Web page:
Proactive learning is a generalization of active learning designed to relax unrealistic assumptions and thereby reach practical applications. Active learning seeks to select the most informative unlabeled instances and ask an omniscient oracle for their labels, so as to retrain the learning algorithm maximizing accuracy. However, the oracle is assumed to be infallible (never wrong), indefatigable (always answers), individual (only one oracle), and insensitive to costs (always free or always charges the same). Proactive learning relaxes all four of these assumptions, relying on a decision-theoretic approach to jointly select the optimal oracle and instance, by casting the problem as a utility optimization problem subject to a budget constraint. Results on multi-oracle optimization over several data sets demonstrate the superiority of our approach over the single-imperfect-oracle baselines in most cases.

Panel discussion

E-discovery BIBAFull-Text 1527
  David A. Evans; Jason R. Baron; Chris Buckley; Robert S. Bauer
It is common practice in the U.S. for courts to require that the parties to a legal case make available to one another all material relevant to the case, including electronically held data and documents. For large corporations, such relevant information may encompass terabytes of e-mail and other files spanning many years. The challenge of E-Discovery in response to a court order is (in a relatively short amount of time) to identify, assemble, individuate, access, categorize, and analyze an organization's electronically held material, segregate all "privileged" material (which can be legally withheld), and present to the court all (and only) the required documents. The techniques needed to accomplish such a task necessarily include search, clustering, classification, filtering, social network analysis, extraction, and more -- and no one of these is sufficient. The panel will describe this problem in detail, providing additional background and context on E-Discovery generally, and will explore specific techniques and cases that amply demonstrate why E-Discovery is quintessentially a "CIKM" problem -- multi-disciplinary, multi-technology, and "multi-difficult".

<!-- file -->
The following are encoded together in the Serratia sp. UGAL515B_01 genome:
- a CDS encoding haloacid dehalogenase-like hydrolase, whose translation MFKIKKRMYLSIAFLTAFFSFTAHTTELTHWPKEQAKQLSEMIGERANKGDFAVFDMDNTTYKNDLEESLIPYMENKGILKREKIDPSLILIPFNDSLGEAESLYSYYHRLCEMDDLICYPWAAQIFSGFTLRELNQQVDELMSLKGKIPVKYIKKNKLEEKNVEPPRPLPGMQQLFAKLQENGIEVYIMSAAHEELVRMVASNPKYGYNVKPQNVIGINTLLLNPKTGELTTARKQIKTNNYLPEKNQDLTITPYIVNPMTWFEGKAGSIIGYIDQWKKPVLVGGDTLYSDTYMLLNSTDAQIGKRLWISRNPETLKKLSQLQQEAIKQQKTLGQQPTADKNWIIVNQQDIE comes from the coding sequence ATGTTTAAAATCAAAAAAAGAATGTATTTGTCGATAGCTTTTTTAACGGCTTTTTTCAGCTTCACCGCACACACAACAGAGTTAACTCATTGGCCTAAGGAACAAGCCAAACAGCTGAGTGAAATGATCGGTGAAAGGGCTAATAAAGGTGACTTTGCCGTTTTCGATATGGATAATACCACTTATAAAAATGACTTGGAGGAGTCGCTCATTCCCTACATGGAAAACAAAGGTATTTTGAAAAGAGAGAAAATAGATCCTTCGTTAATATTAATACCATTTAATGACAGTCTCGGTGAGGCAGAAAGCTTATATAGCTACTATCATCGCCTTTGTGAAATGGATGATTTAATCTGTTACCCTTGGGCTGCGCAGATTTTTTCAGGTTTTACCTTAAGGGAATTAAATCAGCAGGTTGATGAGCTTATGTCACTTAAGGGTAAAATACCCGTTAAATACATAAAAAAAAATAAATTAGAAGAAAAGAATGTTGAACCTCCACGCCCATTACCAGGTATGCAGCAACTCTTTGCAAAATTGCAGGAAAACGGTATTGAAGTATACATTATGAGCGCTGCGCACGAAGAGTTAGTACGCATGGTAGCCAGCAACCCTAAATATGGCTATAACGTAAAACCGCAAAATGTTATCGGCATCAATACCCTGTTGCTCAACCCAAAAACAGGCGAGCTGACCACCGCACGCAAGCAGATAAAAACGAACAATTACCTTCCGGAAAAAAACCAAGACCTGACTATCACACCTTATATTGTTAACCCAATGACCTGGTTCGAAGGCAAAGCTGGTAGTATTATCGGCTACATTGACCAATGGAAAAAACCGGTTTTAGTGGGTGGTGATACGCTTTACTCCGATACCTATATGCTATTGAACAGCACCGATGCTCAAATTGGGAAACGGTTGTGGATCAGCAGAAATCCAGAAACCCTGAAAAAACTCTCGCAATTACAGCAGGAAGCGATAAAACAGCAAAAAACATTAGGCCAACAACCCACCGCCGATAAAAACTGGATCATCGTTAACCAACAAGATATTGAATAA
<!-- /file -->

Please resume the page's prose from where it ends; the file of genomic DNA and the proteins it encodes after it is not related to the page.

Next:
DB: indexing and physical query optimization

Exploiting pipeline interruptions for efficient memory allocation BIBAFull-Text 639-648
  Josep Aguilar-Saborit; Mohammad Jalali; Dave Sharpe; Victor Muntés Mulero
Efficiency of memory-intensive operations is a key factor in obtaining good performance during multi-join query processing. The pipelined execution of these queries forces the operations in the query plan to be processed concurrently. Making a wrong decision regarding the amount of memory allocated for such operations can have a drastic impact on the response time. However, some of the execution algorithms used at run time interrupt the pipelined execution, ensuring that some operations are never executed concurrently. Because of this, it is essential to explore new approaches in order to improve memory exploitation.
   In this paper, we address the problem of memory allocation for multiple concurrent operations in a query execution plan. First, we study the dynamic needs for memory during the execution time, and define when two operations coexist. Then, we propose a post-optimization phase, which (i) identifies the operations that are concurrently executed at run time and (ii) costs different memory allocation combinations to find a near optimal solution for any type of query execution plan. We have implemented our techniques in the IBM®DB2® Universal Database" (DB2 UDB) showing that they achieve significant execution time improvements compared with previous approaches, especially for multi-join queries accessing large data volumes.